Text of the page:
Data acquisition of microarray experiments, quality control and normalization
Hybridized microarrays were scanned at 5 μm resolution and variable PMT voltage to obtain maximal signal intensities with < 0.1% probe saturation, a count ratio of 0.8–1.2 (Cy5/Cy3) and maximal congruence of histogram curves using a GenePix 4000B microarray scanner (Axon Instruments, Union City, USA). Data summaries of the spot intensities were provided by GenePix Pro, Version 5.1 (Axon Instruments, Union City, USA) using local background correction and including mean and the median pixel intensities at each wavelength for both feature and background pixels.
For quality control of individual spots, boolean quality flag information was given by GenePix Pro pre-processing. Additionally, spots were dismissed if either the feature to background ratio of the median intensity values at both wavelengths were less than 1.5 or the absolute log2 ratio of the mean and median feature intensity varied by more than 0.25 for at least one wavelength. For all statistical analyzes, the log2 ratio of the median spot feature intensity at wavelength 635 (Cy5) and 532 (Cy3) was used.
Normalization of spot intensities was performed by variance stabilizing transformation, which calibrates for sample-to-sample variations through shifting and scaling and transforms the intensities to a scale where the variance is approximately independent of the mean intensities . The procedure provides normalized intensities on a log2 scale. Log2 expression ratios (M-values) were obtained by subtracting the transformed intensities at both scanned wavelengths. In detail, normalization was performed as described in Additional file 5.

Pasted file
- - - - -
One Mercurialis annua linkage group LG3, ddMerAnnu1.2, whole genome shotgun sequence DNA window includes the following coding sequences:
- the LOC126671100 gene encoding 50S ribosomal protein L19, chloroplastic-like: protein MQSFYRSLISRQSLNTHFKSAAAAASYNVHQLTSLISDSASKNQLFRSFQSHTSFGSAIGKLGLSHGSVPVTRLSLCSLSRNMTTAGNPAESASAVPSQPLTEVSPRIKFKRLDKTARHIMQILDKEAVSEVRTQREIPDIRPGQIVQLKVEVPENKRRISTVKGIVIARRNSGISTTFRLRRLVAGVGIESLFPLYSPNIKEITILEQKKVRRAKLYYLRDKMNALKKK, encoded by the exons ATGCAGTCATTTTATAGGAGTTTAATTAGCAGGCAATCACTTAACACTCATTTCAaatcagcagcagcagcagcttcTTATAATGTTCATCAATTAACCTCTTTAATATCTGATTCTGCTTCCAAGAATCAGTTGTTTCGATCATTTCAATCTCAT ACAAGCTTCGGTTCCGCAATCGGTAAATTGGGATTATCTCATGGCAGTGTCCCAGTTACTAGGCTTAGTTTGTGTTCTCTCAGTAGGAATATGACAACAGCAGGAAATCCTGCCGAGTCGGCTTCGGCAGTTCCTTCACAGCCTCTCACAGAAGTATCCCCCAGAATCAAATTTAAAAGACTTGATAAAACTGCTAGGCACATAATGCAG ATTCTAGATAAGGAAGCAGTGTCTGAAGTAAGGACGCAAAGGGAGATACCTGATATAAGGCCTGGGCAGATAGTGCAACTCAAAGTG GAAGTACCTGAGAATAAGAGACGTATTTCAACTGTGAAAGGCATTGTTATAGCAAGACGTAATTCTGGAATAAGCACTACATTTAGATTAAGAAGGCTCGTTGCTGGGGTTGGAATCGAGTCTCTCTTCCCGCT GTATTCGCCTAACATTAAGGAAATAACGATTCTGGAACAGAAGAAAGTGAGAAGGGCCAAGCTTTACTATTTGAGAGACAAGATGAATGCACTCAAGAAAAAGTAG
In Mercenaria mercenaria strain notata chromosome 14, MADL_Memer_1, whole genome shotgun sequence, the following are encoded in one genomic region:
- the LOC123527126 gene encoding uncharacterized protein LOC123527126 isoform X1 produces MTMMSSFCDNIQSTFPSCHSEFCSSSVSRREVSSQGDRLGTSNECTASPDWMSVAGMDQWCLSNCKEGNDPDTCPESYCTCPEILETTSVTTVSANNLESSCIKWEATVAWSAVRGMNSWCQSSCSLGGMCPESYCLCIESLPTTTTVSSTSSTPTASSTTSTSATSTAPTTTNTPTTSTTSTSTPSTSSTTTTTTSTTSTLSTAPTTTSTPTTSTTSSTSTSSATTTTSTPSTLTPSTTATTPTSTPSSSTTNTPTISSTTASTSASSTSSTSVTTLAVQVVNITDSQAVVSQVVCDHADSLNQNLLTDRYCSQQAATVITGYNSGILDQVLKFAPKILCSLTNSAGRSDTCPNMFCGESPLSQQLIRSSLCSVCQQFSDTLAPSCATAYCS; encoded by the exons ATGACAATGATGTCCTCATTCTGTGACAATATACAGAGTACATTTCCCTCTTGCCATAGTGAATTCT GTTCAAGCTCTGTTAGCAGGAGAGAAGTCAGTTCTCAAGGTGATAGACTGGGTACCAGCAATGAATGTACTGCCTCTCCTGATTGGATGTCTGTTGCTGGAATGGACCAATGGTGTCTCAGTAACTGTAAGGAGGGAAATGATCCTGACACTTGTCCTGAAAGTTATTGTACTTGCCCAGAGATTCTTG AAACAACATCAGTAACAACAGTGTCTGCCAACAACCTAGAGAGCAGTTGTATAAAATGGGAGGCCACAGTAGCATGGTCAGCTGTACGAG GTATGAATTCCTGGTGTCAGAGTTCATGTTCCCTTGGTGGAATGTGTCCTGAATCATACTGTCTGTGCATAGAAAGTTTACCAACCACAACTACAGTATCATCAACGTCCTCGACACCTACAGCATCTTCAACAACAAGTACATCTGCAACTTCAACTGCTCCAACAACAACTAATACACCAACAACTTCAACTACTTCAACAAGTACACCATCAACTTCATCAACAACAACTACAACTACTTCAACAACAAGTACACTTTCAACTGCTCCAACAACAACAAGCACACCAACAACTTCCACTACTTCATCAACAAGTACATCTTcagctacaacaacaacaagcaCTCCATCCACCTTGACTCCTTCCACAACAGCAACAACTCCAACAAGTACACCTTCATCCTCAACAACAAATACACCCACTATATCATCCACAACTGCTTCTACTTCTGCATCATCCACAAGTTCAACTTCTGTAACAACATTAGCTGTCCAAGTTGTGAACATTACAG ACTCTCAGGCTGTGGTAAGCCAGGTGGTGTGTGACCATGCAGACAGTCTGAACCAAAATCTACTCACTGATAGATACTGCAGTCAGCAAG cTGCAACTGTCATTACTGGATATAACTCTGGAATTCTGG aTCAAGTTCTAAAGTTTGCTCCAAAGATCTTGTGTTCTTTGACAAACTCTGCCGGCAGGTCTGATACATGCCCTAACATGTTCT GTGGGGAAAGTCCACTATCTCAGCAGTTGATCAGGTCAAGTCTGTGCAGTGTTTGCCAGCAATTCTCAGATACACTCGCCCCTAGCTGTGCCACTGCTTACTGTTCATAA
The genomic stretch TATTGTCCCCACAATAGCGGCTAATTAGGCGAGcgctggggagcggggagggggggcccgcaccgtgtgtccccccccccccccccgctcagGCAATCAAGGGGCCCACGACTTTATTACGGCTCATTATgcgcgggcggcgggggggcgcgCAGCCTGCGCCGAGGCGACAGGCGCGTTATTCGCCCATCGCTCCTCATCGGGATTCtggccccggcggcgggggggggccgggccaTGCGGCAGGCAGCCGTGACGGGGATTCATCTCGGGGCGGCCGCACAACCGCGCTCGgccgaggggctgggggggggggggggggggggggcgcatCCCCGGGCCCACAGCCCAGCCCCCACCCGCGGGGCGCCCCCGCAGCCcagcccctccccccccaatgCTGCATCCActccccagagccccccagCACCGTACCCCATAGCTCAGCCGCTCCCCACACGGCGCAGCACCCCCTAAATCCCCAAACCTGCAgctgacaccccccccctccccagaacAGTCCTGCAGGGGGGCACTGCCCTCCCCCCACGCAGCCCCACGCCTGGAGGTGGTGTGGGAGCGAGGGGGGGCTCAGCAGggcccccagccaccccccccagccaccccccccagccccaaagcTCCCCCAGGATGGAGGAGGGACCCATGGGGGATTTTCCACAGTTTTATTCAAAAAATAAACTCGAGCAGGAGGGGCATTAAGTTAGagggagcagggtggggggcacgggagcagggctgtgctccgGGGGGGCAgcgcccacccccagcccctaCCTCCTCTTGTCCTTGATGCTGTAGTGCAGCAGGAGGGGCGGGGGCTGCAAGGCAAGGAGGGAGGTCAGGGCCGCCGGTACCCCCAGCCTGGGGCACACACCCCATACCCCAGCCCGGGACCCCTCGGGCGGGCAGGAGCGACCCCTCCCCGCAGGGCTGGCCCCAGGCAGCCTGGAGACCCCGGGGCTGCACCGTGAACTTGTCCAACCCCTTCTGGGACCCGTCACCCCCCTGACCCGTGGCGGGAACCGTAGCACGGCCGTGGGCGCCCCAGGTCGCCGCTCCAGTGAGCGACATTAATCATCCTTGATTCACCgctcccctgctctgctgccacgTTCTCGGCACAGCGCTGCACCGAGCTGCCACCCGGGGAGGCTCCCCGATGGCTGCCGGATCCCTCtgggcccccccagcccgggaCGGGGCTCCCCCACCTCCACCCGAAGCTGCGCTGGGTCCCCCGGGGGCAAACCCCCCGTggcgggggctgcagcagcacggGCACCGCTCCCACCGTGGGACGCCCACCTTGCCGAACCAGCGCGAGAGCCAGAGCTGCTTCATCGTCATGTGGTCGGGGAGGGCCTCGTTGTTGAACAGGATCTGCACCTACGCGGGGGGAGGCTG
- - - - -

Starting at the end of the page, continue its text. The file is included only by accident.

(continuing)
The 20 most deregulated genes after transfection of siRNA directed against GFP are listed in Table 1. A complete list of deregulated genes is available (see Additional file 2). Deregulated genes in both tables are sorted for the adjusted p value of experiments performed in HeLa cells. Information about molecular function is based on GO terms. The M value depicts the degree of deregulation, while the B value is a measure of significance of the deregulation. Raw and normalized data are deposited in the Gene Expression Omnibus database (accession No. GSE8680) .
Real-time PCR quantification
cDNA templates were generated from the corresponding mRNA using SuperScript II and anchored oligo-d(T)20 primer (Invitrogen, Karlsruhe, Germany). For amplification and quantification, SYBR Green ROX Mix (Abgene, Epsome, UK) was used. To prevent amplification of genomic DNA, all amplicons were designed to span exon-exon boundaries and were tested using genomic DNA as negative control. Real-Time PCR was performed in a 7900RT Fast Real-Time PCR System (Applied Biosystems, Forster City, USA) with the following settings: initial denaturation at 95°C for 15 min, amplification and quantification at 95°C, 15s; 60°C, 10s; 72°C, 60s for 40 cycles with single fluorescence measurement. Products were analyzed by melting-curve analysis (60°C to 95°C with 0.1K/s continuous fluorescence measurements). Calculation of efficiency and relative quantification versus non-regulated standard genes (PGK, DCTN2) were performed as described previously [32, 33]. Error bars depict standard deviation of duplicate qPCR reactions. Additional file 4 shows used qPCR primer sequences.
Detection of sequence homologies between deregulated mRNAs and GFP siRNA